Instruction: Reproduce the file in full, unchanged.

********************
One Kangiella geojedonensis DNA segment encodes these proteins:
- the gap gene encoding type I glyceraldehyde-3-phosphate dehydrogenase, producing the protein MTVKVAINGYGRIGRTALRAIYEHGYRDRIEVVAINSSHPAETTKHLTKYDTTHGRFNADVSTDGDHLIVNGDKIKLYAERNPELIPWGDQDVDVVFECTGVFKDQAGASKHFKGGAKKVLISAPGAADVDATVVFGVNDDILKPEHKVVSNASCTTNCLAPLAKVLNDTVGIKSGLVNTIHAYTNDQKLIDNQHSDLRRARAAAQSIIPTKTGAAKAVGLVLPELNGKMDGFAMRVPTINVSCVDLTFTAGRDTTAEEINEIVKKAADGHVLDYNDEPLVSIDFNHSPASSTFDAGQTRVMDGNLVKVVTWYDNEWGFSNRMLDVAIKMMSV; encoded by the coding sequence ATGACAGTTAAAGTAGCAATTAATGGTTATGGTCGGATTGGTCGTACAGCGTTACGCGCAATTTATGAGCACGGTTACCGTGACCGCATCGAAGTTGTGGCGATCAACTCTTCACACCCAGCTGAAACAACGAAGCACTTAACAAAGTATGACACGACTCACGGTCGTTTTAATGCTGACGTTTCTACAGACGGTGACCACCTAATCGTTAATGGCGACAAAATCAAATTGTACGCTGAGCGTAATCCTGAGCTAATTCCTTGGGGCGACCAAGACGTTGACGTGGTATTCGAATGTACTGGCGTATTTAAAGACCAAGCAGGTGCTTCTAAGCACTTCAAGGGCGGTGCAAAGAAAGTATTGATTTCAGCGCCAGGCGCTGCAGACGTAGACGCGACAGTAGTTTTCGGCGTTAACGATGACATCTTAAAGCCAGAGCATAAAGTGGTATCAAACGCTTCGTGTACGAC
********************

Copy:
One Kangiella geojedonensis DNA segment encodes these proteins:
- the gap gene encoding type I glyceraldehyde-3-phosphate dehydrogenase, producing the protein MTVKVAINGYGRIGRTALRAIYEHGYRDRIEVVAINSSHPAETTKHLTKYDTTHGRFNADVSTDGDHLIVNGDKIKLYAERNPELIPWGDQDVDVVFECTGVFKDQAGASKHFKGGAKKVLISAPGAADVDATVVFGVNDDILKPEHKVVSNASCTTNCLAPLAKVLNDTVGIKSGLVNTIHAYTNDQKLIDNQHSDLRRARAAAQSIIPTKTGAAKAVGLVLPELNGKMDGFAMRVPTINVSCVDLTFTAGRDTTAEEINEIVKKAADGHVLDYNDEPLVSIDFNHSPASSTFDAGQTRVMDGNLVKVVTWYDNEWGFSNRMLDVAIKMMSV; encoded by the coding sequence ATGACAGTTAAAGTAGCAATTAATGGTTATGGTCGGATTGGTCGTACAGCGTTACGCGCAATTTATGAGCACGGTTACCGTGACCGCATCGAAGTTGTGGCGATCAACTCTTCACACCCAGCTGAAACAACGAAGCACTTAACAAAGTATGACACGACTCACGGTCGTTTTAATGCTGACGTTTCTACAGACGGTGACCACCTAATCGTTAATGGCGACAAAATCAAATTGTACGCTGAGCGTAATCCTGAGCTAATTCCTTGGGGCGACCAAGACGTTGACGTGGTATTCGAATGTACTGGCGTATTTAAAGACCAAGCAGGTGCTTCTAAGCACTTCAAGGGCGGTGCAAAGAAAGTATTGATTTCAGCGCCAGGCGCTGCAGACGTAGACGCGACAGTAGTTTTCGGCGTTAACGATGACATCTTAAAGCCAGAGCATAAAGTGGTATCAAACGCTTCGTGTACGAC